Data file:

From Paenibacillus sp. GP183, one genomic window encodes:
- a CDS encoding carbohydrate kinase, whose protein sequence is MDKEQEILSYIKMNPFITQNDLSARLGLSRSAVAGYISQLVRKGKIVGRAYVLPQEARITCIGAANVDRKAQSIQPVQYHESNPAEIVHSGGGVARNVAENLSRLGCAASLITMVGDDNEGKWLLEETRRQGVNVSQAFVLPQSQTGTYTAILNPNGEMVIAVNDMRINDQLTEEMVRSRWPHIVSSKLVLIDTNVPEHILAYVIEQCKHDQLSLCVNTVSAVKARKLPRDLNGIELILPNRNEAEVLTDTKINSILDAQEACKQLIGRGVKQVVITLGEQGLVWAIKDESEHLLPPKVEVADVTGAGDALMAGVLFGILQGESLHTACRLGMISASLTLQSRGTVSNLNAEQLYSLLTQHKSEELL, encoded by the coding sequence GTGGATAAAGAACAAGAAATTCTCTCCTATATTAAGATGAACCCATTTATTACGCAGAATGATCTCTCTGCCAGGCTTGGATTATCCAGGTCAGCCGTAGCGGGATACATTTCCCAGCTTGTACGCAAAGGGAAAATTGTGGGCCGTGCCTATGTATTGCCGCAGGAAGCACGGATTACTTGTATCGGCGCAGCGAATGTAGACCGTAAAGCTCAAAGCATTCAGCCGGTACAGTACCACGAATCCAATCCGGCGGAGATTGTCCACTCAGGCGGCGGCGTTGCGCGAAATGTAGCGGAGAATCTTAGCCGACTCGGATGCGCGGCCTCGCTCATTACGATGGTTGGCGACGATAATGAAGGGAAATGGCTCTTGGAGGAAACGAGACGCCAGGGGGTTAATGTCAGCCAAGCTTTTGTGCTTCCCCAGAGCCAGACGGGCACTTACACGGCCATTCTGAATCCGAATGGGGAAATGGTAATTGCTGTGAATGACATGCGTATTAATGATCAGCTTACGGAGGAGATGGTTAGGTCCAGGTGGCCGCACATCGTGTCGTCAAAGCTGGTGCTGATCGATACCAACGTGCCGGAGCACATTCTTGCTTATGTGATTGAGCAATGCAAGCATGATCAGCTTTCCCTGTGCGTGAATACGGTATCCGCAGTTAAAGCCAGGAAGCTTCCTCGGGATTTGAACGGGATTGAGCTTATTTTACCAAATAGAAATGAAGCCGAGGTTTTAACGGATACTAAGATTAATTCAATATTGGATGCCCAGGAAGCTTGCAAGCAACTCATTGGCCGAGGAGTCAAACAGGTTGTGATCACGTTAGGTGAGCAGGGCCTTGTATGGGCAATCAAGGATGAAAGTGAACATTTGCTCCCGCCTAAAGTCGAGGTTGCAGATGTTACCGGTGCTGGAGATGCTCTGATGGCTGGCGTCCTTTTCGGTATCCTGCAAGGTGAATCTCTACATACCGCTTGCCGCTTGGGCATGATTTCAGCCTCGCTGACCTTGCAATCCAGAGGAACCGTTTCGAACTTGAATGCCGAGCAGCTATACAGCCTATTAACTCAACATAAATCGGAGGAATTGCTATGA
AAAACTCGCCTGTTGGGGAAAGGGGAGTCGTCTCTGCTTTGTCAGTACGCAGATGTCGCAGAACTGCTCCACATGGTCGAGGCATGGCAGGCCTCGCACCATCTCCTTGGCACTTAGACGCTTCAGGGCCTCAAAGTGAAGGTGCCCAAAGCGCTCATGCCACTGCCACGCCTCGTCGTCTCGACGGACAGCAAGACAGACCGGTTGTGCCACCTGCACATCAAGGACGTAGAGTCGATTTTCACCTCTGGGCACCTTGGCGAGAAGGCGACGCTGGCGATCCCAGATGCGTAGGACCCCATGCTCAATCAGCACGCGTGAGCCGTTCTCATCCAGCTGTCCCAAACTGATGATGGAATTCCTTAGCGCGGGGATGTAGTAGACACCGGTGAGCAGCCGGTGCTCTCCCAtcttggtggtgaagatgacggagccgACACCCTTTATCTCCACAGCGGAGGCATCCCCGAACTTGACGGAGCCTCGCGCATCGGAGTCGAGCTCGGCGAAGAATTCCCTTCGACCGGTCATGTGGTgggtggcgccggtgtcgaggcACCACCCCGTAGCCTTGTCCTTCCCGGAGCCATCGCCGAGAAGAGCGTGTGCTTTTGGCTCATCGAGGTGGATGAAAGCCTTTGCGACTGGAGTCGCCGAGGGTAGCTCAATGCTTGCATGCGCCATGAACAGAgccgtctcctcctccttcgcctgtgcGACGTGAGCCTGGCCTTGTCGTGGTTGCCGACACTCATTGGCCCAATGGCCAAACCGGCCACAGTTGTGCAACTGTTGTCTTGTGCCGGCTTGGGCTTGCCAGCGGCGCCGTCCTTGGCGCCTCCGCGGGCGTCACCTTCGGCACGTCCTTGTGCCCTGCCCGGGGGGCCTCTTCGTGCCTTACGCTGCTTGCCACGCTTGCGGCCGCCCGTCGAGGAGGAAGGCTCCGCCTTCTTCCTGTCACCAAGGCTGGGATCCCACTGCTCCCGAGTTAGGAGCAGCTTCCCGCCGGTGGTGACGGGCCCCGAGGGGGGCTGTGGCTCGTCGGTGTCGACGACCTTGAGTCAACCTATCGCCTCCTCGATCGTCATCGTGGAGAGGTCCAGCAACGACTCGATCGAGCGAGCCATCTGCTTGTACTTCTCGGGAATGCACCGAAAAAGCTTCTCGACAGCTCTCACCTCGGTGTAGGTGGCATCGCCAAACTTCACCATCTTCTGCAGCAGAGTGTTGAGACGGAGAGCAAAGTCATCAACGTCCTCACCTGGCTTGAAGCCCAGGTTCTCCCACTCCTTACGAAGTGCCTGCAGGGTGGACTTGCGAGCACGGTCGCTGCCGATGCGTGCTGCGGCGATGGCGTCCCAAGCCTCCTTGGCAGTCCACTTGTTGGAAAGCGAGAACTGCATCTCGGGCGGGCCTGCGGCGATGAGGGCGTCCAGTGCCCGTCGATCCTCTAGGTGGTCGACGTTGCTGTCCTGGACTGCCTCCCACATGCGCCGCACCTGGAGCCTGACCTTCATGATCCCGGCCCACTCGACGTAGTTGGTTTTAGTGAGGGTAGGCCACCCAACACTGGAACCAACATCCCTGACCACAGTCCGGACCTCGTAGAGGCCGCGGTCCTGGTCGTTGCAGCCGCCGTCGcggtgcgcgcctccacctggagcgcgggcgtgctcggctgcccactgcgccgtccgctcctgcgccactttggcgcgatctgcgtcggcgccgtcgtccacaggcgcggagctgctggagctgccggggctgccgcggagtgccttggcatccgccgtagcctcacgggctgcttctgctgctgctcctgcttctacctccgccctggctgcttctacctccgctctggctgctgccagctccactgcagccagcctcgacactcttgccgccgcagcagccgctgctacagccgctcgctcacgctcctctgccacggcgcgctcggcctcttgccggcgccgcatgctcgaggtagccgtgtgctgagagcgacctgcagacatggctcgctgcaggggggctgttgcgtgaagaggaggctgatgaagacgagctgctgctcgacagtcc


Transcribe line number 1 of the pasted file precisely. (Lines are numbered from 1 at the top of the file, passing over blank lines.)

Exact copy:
From Paenibacillus sp. GP183, one genomic window encodes: